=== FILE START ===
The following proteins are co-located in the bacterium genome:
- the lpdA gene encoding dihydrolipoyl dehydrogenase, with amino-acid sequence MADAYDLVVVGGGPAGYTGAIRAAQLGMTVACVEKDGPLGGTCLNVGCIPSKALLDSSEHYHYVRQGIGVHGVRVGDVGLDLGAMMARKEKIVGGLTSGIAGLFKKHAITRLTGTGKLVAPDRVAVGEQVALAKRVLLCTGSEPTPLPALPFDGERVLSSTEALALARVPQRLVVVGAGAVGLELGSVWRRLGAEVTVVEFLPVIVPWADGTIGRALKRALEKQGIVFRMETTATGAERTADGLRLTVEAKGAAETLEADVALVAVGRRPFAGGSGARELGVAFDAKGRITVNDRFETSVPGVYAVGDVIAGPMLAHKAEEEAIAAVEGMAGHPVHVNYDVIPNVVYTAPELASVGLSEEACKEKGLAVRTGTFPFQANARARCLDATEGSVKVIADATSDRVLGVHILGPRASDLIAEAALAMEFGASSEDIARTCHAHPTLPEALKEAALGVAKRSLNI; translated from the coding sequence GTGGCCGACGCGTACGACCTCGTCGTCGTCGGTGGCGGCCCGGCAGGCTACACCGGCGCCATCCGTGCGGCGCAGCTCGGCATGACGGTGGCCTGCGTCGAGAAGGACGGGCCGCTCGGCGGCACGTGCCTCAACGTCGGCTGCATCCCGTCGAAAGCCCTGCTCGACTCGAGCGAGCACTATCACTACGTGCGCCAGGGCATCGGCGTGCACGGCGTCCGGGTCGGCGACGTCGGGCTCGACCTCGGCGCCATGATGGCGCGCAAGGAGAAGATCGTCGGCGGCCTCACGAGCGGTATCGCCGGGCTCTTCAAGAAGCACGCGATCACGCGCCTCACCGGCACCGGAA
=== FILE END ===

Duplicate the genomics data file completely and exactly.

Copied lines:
The following proteins are co-located in the bacterium genome:
- the lpdA gene encoding dihydrolipoyl dehydrogenase, with amino-acid sequence MADAYDLVVVGGGPAGYTGAIRAAQLGMTVACVEKDGPLGGTCLNVGCIPSKALLDSSEHYHYVRQGIGVHGVRVGDVGLDLGAMMARKEKIVGGLTSGIAGLFKKHAITRLTGTGKLVAPDRVAVGEQVALAKRVLLCTGSEPTPLPALPFDGERVLSSTEALALARVPQRLVVVGAGAVGLELGSVWRRLGAEVTVVEFLPVIVPWADGTIGRALKRALEKQGIVFRMETTATGAERTADGLRLTVEAKGAAETLEADVALVAVGRRPFAGGSGARELGVAFDAKGRITVNDRFETSVPGVYAVGDVIAGPMLAHKAEEEAIAAVEGMAGHPVHVNYDVIPNVVYTAPELASVGLSEEACKEKGLAVRTGTFPFQANARARCLDATEGSVKVIADATSDRVLGVHILGPRASDLIAEAALAMEFGASSEDIARTCHAHPTLPEALKEAALGVAKRSLNI; translated from the coding sequence GTGGCCGACGCGTACGACCTCGTCGTCGTCGGTGGCGGCCCGGCAGGCTACACCGGCGCCATCCGTGCGGCGCAGCTCGGCATGACGGTGGCCTGCGTCGAGAAGGACGGGCCGCTCGGCGGCACGTGCCTCAACGTCGGCTGCATCCCGTCGAAAGCCCTGCTCGACTCGAGCGAGCACTATCACTACGTGCGCCAGGGCATCGGCGTGCACGGCGTCCGGGTCGGCGACGTCGGGCTCGACCTCGGCGCCATGATGGCGCGCAAGGAGAAGATCGTCGGCGGCCTCACGAGCGGTATCGCCGGGCTCTTCAAGAAGCACGCGATCACGCGCCTCACCGGCACCGGAA